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Critique & Praxis (Columbia University Press, 2020)
Critical theory has always challenged the division between theory and practice. At its best, it aims to turn contemplation into emancipation, seeking to transform society in pursuit of equality, social justice, and human flourishing. Yet today’s critical theory often seems to engage only in critique. These times of crisis demand more. They demand critical praxis.
Critique & Praxis challenges us to move beyond decades of philosophical detours and to harness critical thought to the need for action. In a time of increasing awareness of economic and social inequality, it calls on us to engage in critical practice to make society more equal and just.
Critique & Praxis advocates for a new path forward that constantly challenges each and every one of us to ask what more we can do to realize a society based on equality and justice. Reflecting on decades of activism, social-justice litigation, and political engagement, and years of critical theory and philosophical work, Critique & Praxis charts a vision for political action and social transformation. Instead of posing the question, “What is to be done?” we must now turn back onto ourselves and ask, and answer, “What more am I to do?”
Videos of Book Talks
March 2, 2021 at the Polonsky Salon at the Van Leer Jerusalem Institute, hosted by Dr. Carmen Lea Dege.
October 22, 2020 at the Heyman Center: New Books in the Arts & Sciences.
Comments about Critique & Praxis
“A relentlessly honest and learned exploration of how critical theory can turn again to the task of changing the world. Learning from above but assiduously from below, the activist legal scholar Harcourt utilizes illusion and value, makes theory and practice collide, and asks: ‘What more am I to do?’ Required reading.”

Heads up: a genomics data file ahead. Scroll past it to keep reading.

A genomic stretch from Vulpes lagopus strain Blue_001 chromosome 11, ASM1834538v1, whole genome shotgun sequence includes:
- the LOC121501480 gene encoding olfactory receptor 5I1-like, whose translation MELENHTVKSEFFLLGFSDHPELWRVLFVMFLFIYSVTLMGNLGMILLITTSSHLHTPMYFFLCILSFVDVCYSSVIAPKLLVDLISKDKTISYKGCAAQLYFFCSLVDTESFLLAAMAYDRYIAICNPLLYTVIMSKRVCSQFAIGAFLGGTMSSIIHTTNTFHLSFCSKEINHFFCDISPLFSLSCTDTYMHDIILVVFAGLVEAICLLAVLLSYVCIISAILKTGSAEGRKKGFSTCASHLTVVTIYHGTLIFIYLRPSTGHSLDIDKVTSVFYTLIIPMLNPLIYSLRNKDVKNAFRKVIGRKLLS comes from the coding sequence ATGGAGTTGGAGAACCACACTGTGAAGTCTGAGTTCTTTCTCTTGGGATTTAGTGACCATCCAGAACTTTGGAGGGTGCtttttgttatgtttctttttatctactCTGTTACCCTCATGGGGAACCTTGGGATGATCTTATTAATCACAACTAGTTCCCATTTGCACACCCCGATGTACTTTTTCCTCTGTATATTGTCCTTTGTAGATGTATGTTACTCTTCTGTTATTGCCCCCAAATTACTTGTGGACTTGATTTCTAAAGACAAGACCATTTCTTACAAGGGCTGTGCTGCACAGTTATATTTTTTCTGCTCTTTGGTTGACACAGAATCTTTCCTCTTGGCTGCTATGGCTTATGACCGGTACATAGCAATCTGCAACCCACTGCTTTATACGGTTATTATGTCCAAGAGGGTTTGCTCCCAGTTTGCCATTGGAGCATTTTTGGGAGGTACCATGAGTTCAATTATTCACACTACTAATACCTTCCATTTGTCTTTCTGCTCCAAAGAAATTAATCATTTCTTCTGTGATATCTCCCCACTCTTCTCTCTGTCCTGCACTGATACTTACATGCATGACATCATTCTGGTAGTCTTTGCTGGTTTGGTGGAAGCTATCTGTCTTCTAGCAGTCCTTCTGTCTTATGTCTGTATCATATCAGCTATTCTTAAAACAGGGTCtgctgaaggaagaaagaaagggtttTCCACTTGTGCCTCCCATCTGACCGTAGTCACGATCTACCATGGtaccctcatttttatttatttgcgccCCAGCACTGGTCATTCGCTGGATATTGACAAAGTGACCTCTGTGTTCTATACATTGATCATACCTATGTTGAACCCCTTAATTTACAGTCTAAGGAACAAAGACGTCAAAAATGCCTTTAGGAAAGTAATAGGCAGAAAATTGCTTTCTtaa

—Gayatri Chakravorty Spivak, author of Can the subaltern speak?
“Harcourt’s pragmatic and comprehensive dissection of philosophy and the quest for social justice is timely, provocative, and critically needed in this moment of global uncertainty, endless conflict, and pervasive inequality.”
—Bryan Stevenson, author of Just Mercy: A Story of Justice and Redemption
“With his typical combination of erudition, eloquent argument, and theoretical clarity, Bernard E. Harcourt now gives us a complete account of his reading of contemporary critical philosophy, articulating it with immediate issues in the field of human rights and democratic politics. A tour de force that will give readers much to think about and much to learn. I will have it permanently on my desk, or not far.”
—Étienne Balibar, author of Secularism and Cosmopolitanism: Critical Hypotheses on Religion and Politics
“Has critical philosophy completed its mission or has it renounced the task to link theory and praxis in order to change the world? Harcourt’s response is unequivocal: the critical theory that emerged from the Frankfurt School has lost its bearing and separated theory from praxis. In this book, Harcourt transforms critical philosophy into a manifesto of ethical engagement.”
—Antonio Negri, coauthor of Empire
Bernard E. Harcourt is the Isidor and Seville Sulzbacher Professor of Law and Professor of Political Science at Columbia University and a chaired professor at the École des Hautes Études en Sciences Sociales in Paris. An editor of Michel Foucault’s work in French and English, Harcourt is the author of several books, including The Counterrevolution: How Our Government Went to War Against Its Own Citizens (2018) and The Illusion of Free Markets: Punishment and the Myth of Natural Order (2011). He is a social-justice litigator and the recipient of the 2019 Norman Redlich Capital Defense Distinguished Service Award from the New York City Bar Association for his longtime representation of death row prisoners.